Summer with Empson

Jonathan Raban: Learning to Read, 5 November 2009

... but it hardly deepened. Joyce, Hardy, Dickens, Camus, George Eliot, Hemingway, Henry Miller, Lawrence Durrell, D.H. Lawrence, Scott Fitzgerald, Keats, Byron, Auden, Pound, T.S. Eliot … At 16 I was a chain-reader, on a steady three library books a day when not in school, but my style of reading remained much as ...


J.I.M. Stewart, 19 March 1981

Abroad: British Literary Travelling Between the Wars 
by Paul Fussell.
Oxford, 246 pp., £8.95, March 1981, 0 19 502767 1
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... with a hatred of poetry and a contempt for beauty; it is in the British in particular that D.H. Lawrence judges it to intensify the innate philistinism of mankind in general. So what follows hard upon the end of hostilities is ‘the British Literary Diaspora’. Norman Douglas is in Capri and Basil Bunting in Tenerife and Julian Bell at Wuhan ...

Rise and Fall of Radio Features

Marilyn Butler, 7 August 1980

Louis MacNeice in the BBC 
by Barbara Coulton.
Faber, 215 pp., £12.50, May 1980, 0 571 11537 3
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Best Radio Plays of 1979 
Eyre Methuen/BBC, 192 pp., £6.95, June 1980, 0 413 47130 6Show More
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... voice as well as a writer. A guest list for a Features party planned in 1951 included Henry Reed, Lawrence Durrell. Christopher Fry, C. Day Lewis, Lennox Berkeley, Michael Tippett, William Walton, Laurie Lee and Stevie Smith. Until the early Fifties the BBC appeared to get a good return from its policy of patronising highbrow talent. From the ...

Pull off my head

Patricia Lockwood: What a Bear Wants, 12 August 2021

by Marian Engel.
Daunt, 176 pp., £9.99, April, 978 1 911547 94 5
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... with The Honeyman Festival. Monodromos, I will admit, is largely pastiche: think bitter lemons, Lawrence Durrell, the-paisley-of-my-ex-husband’s dressing-gown-glows-like-homosexual-embers. Lunatic Villas is one of those novels where aspirant landlords in carpenter trousers lurch at one another on the diagonal while making hysterical remarks about ...


Alan Bennett: What I did in 1996, 2 January 1997

... and remembering some of the books they read then. There’s Camus and Sartre, Colin Wilson and Lawrence Durrell – not quite the literary equivalent of flares but inducing something of the same incredulity: ‘Did we really read/ wear these?’ I miss the atlas I really wanted and come away with one or two biographies, including a memoir of David ...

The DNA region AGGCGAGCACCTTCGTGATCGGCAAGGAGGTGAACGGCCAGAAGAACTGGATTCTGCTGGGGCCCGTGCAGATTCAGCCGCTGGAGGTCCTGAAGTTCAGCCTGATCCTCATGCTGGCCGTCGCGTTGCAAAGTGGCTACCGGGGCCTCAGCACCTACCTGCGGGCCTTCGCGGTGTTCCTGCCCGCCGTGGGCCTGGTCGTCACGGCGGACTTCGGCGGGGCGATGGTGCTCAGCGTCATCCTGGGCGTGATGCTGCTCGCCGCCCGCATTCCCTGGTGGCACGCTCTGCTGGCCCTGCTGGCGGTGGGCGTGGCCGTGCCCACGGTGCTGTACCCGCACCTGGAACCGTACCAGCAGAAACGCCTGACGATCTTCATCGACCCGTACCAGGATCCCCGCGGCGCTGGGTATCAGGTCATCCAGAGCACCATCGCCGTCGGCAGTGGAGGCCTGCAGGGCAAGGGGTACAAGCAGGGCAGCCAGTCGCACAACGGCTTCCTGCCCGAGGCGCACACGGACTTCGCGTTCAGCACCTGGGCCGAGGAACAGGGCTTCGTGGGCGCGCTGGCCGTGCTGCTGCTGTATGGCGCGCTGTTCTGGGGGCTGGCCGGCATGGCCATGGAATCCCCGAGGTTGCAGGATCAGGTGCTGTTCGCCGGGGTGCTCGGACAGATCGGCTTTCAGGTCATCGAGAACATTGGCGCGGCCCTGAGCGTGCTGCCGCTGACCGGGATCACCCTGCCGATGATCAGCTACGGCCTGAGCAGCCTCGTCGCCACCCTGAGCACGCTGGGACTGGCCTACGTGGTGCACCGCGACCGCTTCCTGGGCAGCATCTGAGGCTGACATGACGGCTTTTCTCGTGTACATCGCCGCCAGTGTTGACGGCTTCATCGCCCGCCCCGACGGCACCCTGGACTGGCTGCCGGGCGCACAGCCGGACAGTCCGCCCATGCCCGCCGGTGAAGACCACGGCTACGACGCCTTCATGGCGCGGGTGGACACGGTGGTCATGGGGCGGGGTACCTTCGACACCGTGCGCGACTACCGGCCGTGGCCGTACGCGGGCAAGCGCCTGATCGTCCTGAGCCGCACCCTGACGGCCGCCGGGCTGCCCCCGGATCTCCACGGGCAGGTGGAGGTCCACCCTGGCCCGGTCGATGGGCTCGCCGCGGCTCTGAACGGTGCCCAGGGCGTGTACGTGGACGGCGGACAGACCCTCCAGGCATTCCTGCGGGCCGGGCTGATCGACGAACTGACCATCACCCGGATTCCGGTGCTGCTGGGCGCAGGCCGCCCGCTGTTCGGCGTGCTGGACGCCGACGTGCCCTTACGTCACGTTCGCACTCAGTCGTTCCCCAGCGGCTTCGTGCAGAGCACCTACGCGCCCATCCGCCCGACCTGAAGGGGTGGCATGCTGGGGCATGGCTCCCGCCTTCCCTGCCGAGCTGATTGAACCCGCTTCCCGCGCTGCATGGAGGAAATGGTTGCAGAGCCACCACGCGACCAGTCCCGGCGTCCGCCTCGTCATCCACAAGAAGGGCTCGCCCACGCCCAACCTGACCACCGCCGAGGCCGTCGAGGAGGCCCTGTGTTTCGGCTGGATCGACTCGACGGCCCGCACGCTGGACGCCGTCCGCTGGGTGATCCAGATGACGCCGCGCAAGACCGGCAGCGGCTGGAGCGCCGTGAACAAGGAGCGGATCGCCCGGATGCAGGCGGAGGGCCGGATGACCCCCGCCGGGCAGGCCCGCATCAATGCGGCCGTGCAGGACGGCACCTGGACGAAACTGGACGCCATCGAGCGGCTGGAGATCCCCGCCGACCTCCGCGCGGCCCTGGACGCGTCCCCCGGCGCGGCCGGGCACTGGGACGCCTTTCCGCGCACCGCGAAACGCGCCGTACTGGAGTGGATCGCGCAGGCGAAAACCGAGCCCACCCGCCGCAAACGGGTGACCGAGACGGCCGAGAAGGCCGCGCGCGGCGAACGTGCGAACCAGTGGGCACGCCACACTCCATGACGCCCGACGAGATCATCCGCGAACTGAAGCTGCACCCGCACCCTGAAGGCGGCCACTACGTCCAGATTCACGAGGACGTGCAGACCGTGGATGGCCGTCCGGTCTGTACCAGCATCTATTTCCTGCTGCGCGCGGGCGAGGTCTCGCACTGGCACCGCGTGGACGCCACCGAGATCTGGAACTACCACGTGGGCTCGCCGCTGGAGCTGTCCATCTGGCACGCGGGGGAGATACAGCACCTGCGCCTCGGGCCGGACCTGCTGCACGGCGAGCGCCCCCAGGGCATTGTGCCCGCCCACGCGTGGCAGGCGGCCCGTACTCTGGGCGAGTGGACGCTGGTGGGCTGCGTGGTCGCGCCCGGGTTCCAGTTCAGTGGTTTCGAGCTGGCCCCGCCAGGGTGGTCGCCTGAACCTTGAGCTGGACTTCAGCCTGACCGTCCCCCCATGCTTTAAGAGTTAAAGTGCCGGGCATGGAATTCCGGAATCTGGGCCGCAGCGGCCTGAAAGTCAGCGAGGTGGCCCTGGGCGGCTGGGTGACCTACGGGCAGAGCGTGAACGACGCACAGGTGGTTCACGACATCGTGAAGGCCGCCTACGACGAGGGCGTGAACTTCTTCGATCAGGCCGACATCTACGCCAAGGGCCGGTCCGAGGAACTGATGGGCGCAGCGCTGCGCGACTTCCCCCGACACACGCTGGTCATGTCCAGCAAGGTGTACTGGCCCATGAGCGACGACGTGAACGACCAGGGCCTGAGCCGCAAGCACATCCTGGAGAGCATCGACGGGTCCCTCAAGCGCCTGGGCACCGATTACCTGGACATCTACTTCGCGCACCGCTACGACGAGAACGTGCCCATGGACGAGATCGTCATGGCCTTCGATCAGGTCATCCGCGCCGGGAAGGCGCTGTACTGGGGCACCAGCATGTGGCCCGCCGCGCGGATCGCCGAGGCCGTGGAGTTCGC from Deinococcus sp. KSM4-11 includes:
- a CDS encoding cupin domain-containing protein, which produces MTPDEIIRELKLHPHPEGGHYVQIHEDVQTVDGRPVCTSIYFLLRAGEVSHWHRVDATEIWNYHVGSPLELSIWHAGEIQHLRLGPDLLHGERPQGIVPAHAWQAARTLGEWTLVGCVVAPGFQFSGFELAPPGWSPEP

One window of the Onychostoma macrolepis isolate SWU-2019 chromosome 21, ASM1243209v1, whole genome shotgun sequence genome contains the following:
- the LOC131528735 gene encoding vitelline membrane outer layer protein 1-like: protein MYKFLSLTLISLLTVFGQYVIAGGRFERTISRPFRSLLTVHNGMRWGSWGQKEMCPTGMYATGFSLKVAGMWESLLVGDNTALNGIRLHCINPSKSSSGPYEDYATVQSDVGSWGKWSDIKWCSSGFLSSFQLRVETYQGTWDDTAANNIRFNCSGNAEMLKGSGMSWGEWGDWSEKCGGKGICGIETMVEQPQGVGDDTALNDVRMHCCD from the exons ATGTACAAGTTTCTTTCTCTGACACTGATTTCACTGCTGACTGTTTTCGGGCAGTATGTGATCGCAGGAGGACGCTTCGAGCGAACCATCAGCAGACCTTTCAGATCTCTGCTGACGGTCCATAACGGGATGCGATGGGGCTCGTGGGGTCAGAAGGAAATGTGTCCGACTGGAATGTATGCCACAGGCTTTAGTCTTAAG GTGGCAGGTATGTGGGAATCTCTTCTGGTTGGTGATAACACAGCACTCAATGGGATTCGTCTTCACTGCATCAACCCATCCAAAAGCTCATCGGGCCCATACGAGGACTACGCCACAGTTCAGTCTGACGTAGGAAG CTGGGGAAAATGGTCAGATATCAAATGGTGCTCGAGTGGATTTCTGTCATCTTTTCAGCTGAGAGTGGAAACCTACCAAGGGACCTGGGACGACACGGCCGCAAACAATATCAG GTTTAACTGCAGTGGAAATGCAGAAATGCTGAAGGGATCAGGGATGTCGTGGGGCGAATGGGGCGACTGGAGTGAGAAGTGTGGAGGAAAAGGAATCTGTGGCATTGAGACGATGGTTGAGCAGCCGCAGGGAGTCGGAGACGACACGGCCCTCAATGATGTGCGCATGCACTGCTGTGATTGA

The Depositor Haircut

James Meek: Cyprus’s Depositor Haircut, 9 May 2013

... is going to happen this time round. At the end of the day they punish the ordinary person.’ When Lawrence Durrell moved to Cyprus in 1953, his ticket from Trieste to Limassol (he went by boat) cost £47, while the beautiful old house he bought near a monastery in the hills above Kyrenia cost £300. Sixty years later, you can still get a one-way air ...

A Kind of Greek

Jeremy Harding: Frank Thompson, 7 March 2013

A Very English Hero: The Making of Frank Thompson 
by Peter Conradi.
Bloomsbury, 419 pp., £18.99, August 2012, 978 1 4088 0243 4
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... 1930s could throw himself into editing and publishing, as Edgell Rickword did at Left Review and Lawrence & Wishart, yet still consider poetry the core of his commitment. By 1945 this was becoming harder. The poet Randall Swingler, also a Communist, soon came to grief after returning from the war: the BBC shunted him into obscurity because of his ...

The Suitcase: Part Three

Frances Stonor Saunders, 10 September 2020

... yelling, the hooting, the screeching brakes, the clanging of tram-cars and howl of tram-horns’. Lawrence Durrell, who had been living in Greece until the Germans invaded, found Cairo (‘this corrupt and slow Nile’) not merely physically disgusting, but morally too: ‘Cripples, deformities, opthalmia, goitre, amputations, lice, flies. In the streets ...